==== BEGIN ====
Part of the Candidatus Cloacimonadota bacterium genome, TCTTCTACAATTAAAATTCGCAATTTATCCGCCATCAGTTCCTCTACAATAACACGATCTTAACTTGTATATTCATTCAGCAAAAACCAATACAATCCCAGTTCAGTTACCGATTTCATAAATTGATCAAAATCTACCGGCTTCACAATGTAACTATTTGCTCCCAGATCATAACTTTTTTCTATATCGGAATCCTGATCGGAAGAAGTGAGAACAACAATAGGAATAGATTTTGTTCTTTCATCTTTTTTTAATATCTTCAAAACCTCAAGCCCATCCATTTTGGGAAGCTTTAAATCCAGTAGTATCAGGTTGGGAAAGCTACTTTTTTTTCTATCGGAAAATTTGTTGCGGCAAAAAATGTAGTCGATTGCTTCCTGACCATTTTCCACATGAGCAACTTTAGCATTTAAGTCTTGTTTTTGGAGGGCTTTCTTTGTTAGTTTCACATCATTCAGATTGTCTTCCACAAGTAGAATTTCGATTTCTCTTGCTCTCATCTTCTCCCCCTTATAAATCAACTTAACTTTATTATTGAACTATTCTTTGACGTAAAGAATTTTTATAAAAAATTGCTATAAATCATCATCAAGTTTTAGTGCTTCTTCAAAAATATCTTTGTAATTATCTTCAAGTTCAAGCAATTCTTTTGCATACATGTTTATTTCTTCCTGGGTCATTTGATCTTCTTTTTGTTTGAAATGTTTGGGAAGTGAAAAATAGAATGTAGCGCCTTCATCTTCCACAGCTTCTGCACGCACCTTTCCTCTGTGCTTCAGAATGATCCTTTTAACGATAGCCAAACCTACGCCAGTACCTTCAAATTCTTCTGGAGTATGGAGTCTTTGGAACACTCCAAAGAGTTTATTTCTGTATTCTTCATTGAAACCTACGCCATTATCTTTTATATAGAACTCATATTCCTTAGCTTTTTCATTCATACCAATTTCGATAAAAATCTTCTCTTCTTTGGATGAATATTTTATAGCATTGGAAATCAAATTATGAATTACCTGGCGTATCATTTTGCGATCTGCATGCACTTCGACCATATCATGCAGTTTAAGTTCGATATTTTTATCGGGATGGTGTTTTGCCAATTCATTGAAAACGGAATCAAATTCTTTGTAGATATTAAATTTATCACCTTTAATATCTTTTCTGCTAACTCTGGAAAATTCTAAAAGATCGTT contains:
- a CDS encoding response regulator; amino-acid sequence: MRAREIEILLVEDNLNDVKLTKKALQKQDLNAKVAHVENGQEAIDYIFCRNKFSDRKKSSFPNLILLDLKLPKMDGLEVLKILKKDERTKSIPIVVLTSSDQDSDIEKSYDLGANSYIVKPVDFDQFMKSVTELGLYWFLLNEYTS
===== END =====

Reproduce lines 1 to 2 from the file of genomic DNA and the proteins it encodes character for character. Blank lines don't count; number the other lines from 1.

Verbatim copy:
Part of the Candidatus Cloacimonadota bacterium genome, TCTTCTACAATTAAAATTCGCAATTTATCCGCCATCAGTTCCTCTACAATAACACGATCTTAACTTGTATATTCATTCAGCAAAAACCAATACAATCCCAGTTCAGTTACCGATTTCATAAATTGATCAAAATCTACCGGCTTCACAATGTAACTATTTGCTCCCAGATCATAACTTTTTTCTATATCGGAATCCTGATCGGAAGAAGTGAGAACAACAATAGGAATAGATTTTGTTCTTTCATCTTTTTTTAATATCTTCAAAACCTCAAGCCCATCCATTTTGGGAAGCTTTAAATCCAGTAGTATCAGGTTGGGAAAGCTACTTTTTTTTCTATCGGAAAATTTGTTGCGGCAAAAAATGTAGTCGATTGCTTCCTGACCATTTTCCACATGAGCAACTTTAGCATTTAAGTCTTGTTTTTGGAGGGCTTTCTTTGTTAGTTTCACATCATTCAGATTGTCTTCCACAAGTAGAATTTCGATTTCTCTTGCTCTCATCTTCTCCCCCTTATAAATCAACTTAACTTTATTATTGAACTATTCTTTGACGTAAAGAATTTTTATAAAAAATTGCTATAAATCATCATCAAGTTTTAGTGCTTCTTCAAAAATATCTTTGTAATTATCTTCAAGTTCAAGCAATTCTTTTGCATACATGTTTATTTCTTCCTGGGTCATTTGATCTTCTTTTTGTTTGAAATGTTTGGGAAGTGAAAAATAGAATGTAGCGCCTTCATCTTCCACAGCTTCTGCACGCACCTTTCCTCTGTGCTTCAGAATGATCCTTTTAACGATAGCCAAACCTACGCCAGTACCTTCAAATTCTTCTGGAGTATGGAGTCTTTGGAACACTCCAAAGAGTTTATTTCTGTATTCTTCATTGAAACCTACGCCATTATCTTTTATATAGAACTCATATTCCTTAGCTTTTTCATTCATACCAATTTCGATAAAAATCTTCTCTTCTTTGGATGAATATTTTATAGCATTGGAAATCAAATTATGAATTACCTGGCGTATCATTTTGCGATCTGCATGCACTTCGACCATATCATGCAGTTTAAGTTCGATATTTTTATCGGGATGGTGTTTTGCCAATTCATTGAAAACGGAATCAAATTCTTTGTAGATATTAAATTTATCACCTTTAATATCTTTTCTGCTAACTCTGGAAAATTCTAAAAGATCGTT contains:
- a CDS encoding response regulator; amino-acid sequence: MRAREIEILLVEDNLNDVKLTKKALQKQDLNAKVAHVENGQEAIDYIFCRNKFSDRKKSSFPNLILLDLKLPKMDGLEVLKILKKDERTKSIPIVVLTSSDQDSDIEKSYDLGANSYIVKPVDFDQFMKSVTELGLYWFLLNEYTS